Beth Shively 3

Beth Shively has been an artist for most of her life. A Rocky Mount native, she moved to Kansas as a child and grew up there. When she was in junior high school in Wichita, Beth felt her art class was “talking to me.” She went on to major in art at Bethany College in Lindsborg, Kansas. She returned to Virginia to pursue a master’s in fine arts at James Madison University, and has “been painting ever since.”

Beth is married to fellow artist Bill Rutherfoord and the two have side-by-side studios on the lower level of their home in Roanoke’s Deyerle neighborhood. He paints during the day, and she paints in the evenings and on weekends. She says that while she paints, “Bill is upstairs making dinner.”

Her spacious, uncluttered studio is filled with paintings, both finished and in progress. She likes to layer ideas and thoughts on to her works as she finishes them. One painting took her nine months to complete, she says.

 The first impression upon entering the studio is one of the color and lots of it. Her paintings are more than just bright colors; they carry humor and emotion and require the viewer to look carefully at each element for hidden—and not so hidden—meaning. The viewer also may notice the recurring theme of cats.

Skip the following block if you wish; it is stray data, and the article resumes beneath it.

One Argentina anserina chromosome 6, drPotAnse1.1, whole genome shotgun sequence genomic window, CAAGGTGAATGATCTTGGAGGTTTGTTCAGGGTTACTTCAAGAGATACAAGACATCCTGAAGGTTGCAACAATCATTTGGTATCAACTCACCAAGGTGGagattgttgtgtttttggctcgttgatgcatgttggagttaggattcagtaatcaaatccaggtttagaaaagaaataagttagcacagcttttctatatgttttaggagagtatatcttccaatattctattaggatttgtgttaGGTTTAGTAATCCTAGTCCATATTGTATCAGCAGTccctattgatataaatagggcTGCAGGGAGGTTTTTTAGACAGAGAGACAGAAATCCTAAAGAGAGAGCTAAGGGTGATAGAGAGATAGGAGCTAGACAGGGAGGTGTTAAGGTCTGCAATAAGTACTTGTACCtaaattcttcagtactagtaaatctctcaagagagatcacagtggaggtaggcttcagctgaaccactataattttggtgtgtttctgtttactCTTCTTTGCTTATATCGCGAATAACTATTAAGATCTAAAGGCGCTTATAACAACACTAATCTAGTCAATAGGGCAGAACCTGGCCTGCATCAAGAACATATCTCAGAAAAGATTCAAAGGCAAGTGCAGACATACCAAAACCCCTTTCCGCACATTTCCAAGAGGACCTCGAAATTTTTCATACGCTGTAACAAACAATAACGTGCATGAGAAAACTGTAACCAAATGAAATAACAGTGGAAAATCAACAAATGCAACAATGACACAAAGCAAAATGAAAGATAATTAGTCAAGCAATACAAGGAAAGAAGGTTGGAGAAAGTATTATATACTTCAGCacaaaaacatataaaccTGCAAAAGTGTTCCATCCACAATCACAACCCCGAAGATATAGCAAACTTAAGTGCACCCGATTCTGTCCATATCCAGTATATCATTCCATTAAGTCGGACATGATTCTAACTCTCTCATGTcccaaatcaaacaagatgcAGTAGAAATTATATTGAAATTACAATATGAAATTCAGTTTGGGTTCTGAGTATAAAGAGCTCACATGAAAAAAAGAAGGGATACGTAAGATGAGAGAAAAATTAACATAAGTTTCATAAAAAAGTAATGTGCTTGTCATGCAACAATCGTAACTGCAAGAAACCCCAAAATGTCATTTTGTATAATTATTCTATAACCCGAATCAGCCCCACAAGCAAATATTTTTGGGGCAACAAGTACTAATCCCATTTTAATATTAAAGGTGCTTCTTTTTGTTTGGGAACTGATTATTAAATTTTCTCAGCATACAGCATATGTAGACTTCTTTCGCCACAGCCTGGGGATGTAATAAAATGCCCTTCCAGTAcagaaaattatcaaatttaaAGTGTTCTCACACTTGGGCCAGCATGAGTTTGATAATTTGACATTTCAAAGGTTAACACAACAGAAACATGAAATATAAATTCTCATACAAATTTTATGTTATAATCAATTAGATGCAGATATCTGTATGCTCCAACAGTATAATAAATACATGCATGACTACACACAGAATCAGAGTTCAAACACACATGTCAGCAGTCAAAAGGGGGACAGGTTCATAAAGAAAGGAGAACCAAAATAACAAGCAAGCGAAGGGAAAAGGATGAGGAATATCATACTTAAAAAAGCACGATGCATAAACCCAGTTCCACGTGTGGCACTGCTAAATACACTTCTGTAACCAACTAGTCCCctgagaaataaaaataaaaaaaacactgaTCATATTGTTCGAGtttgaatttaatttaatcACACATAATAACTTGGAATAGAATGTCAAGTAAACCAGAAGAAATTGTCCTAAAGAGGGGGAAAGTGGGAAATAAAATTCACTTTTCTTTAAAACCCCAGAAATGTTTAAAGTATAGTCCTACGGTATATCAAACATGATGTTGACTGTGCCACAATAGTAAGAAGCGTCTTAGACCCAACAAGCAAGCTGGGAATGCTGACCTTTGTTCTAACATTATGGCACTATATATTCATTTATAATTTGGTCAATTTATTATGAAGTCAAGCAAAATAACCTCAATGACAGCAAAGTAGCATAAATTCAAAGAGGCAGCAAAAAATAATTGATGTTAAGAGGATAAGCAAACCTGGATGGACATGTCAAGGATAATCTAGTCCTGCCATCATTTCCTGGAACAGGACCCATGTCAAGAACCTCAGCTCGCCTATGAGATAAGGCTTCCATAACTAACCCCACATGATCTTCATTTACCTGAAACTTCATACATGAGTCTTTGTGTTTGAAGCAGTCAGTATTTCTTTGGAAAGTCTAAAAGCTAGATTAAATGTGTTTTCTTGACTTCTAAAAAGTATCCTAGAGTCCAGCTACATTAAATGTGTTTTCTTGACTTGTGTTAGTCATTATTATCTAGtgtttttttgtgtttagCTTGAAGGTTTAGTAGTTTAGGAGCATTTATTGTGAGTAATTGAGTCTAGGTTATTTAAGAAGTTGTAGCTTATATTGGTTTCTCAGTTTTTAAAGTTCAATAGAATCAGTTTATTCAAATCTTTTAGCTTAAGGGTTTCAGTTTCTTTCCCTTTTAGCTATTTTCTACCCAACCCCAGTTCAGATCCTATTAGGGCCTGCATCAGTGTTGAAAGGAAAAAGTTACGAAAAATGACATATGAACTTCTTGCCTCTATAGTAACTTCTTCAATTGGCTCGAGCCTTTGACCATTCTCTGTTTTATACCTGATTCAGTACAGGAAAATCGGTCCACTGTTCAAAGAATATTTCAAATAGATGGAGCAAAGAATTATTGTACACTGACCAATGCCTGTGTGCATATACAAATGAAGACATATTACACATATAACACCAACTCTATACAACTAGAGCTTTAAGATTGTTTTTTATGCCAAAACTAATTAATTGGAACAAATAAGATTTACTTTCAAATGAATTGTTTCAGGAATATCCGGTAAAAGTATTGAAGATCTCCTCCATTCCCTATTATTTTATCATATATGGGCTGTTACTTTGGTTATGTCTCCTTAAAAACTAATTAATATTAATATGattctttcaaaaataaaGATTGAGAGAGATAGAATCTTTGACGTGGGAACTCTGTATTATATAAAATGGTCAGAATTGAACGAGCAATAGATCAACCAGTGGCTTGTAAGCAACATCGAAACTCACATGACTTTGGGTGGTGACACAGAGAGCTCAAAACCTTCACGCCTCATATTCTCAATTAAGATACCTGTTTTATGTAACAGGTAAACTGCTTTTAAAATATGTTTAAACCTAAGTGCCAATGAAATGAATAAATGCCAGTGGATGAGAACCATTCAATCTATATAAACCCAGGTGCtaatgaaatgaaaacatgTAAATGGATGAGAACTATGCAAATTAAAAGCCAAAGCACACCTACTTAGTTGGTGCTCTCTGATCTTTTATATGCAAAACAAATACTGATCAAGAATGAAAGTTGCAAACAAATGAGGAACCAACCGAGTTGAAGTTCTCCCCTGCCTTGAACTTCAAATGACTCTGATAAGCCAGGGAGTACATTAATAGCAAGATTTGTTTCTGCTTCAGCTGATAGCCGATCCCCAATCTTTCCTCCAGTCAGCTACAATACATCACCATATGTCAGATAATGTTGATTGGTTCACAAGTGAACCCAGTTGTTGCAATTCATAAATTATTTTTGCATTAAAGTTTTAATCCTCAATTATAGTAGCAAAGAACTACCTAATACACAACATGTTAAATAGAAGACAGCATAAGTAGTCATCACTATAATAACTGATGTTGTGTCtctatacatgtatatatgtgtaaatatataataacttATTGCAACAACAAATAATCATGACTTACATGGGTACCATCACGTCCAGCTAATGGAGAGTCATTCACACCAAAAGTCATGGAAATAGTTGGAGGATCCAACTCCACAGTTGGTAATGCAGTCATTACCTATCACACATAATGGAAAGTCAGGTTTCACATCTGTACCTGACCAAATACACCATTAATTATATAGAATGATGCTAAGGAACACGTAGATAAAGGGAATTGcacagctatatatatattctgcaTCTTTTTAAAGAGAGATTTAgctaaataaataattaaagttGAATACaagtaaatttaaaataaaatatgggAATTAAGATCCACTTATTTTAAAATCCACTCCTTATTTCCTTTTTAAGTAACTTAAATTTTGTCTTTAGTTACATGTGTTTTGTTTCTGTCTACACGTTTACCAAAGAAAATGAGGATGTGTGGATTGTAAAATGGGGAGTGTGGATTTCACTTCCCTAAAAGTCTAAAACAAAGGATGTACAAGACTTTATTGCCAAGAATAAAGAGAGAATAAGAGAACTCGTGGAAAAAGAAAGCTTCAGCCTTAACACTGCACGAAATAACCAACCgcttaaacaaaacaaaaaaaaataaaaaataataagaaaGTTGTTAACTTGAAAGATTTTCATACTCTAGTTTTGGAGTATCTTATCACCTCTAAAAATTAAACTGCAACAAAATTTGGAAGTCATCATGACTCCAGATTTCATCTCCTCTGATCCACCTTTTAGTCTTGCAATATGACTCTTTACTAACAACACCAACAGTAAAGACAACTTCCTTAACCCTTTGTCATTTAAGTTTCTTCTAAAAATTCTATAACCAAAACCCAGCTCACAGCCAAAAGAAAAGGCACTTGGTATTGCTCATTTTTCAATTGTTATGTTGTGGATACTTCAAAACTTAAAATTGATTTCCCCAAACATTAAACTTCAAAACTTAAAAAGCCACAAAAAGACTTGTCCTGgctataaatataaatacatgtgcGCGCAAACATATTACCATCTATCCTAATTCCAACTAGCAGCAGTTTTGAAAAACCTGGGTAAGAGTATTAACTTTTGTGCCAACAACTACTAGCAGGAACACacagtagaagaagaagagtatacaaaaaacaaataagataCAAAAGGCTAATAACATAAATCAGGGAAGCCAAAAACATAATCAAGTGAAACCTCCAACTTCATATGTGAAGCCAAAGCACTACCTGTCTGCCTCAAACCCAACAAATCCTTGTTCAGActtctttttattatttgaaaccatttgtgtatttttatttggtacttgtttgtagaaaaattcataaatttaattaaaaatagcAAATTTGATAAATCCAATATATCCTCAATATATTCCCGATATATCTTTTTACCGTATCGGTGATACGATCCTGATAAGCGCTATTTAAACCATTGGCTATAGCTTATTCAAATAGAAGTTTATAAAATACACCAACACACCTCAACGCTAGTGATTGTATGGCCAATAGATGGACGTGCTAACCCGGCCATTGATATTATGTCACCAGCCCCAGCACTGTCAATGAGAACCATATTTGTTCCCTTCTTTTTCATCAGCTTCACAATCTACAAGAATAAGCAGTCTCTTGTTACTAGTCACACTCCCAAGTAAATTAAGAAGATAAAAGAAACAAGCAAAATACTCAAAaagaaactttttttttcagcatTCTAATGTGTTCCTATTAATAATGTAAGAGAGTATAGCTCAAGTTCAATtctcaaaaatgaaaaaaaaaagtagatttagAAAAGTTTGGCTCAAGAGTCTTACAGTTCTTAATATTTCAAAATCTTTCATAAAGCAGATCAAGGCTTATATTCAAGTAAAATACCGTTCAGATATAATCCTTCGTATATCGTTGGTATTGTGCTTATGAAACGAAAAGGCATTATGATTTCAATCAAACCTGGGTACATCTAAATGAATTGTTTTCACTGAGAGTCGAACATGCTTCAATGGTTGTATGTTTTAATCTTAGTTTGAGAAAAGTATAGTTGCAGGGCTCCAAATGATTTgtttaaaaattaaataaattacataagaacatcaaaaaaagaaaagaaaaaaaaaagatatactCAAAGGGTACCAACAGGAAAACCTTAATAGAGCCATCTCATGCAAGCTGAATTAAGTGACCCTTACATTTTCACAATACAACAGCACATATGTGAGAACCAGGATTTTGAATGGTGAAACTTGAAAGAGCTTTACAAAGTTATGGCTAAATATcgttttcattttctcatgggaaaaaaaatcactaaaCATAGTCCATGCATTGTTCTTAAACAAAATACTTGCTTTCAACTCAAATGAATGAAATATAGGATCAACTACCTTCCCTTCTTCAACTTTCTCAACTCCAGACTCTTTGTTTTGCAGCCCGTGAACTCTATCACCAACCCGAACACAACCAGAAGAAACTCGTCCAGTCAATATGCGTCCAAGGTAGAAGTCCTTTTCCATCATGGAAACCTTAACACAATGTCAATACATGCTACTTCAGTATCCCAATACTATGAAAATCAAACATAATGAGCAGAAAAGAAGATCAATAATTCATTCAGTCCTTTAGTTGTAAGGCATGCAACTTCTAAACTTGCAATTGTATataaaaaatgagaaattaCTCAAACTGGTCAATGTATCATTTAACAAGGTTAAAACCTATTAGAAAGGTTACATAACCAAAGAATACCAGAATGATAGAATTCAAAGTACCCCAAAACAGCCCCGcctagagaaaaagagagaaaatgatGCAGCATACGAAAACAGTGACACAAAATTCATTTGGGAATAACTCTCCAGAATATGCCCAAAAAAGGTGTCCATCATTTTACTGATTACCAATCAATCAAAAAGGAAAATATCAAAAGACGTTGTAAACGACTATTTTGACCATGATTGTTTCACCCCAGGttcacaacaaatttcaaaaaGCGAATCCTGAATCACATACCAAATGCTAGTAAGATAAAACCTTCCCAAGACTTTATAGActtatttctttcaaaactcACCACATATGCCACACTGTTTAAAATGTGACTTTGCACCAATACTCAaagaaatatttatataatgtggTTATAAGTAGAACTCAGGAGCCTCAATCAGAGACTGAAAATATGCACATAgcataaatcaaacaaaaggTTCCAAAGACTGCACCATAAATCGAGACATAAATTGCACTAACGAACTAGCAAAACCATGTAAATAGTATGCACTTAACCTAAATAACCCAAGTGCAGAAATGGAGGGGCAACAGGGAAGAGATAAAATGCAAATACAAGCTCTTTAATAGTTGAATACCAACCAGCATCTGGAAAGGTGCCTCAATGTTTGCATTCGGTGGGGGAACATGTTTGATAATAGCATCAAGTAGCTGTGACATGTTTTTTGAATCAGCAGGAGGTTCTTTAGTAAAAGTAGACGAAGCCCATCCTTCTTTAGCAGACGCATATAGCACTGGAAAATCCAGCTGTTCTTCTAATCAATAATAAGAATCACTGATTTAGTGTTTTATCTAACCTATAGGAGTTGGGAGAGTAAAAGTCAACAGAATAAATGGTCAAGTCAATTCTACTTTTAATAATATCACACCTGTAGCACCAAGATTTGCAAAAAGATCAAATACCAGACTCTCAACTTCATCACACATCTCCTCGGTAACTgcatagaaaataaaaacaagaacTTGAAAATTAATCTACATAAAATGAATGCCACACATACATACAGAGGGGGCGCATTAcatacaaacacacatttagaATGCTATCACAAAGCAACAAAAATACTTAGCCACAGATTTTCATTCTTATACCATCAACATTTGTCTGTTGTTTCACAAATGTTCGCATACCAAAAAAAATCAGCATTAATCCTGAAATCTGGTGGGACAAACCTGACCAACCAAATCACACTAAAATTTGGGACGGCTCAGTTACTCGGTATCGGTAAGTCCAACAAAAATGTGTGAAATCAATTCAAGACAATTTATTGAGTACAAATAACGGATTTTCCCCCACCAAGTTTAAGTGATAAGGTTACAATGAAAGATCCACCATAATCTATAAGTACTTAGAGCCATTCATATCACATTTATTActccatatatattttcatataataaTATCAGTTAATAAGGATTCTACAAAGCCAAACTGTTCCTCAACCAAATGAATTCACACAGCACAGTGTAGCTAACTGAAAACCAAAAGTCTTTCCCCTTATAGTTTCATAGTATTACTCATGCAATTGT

“Cats are my go-to animal,” she says. “They can represent emotions and are more of a mystery.”

She and Bill share their home with a couple of cats, and the cats in her paintings represent actual pets that have been in her life.

Her paintings frequently contain pop culture images, as well as recent nostalgia. In fact, the same leopard-patterned pillbox hat appears in more than one. It is a prominent feature on a 1960s mom she’s currently painting, along with the accompanying dad. Neither is finished, she says, but even at this stage, they draw in the eye and welcome interpretation.

She paints in oils on birch plywood, a practice she started as an undergraduate at Bethany.

“Wood doesn’t wiggle and move,” she explains.

Before she starts a painting, she picks out the molding that will frame it, and a local woodworker makes it for her. Unlike a traditional frame, the molding doesn’t contain the painting, but, rather allows it to expand. She paints them and makes them part of the work. She says she tried a few paintings without the frames, but didn’t like effect and went back to her own method. 

One large work in the studio features two framed pieces joined together, with the subject cat’s legs and tail extending beyond them.

Beth sells her work through her website,, and through word of mouth. It seems to be a successful way to market her work since that’s how one of her paintings ended up in Italy.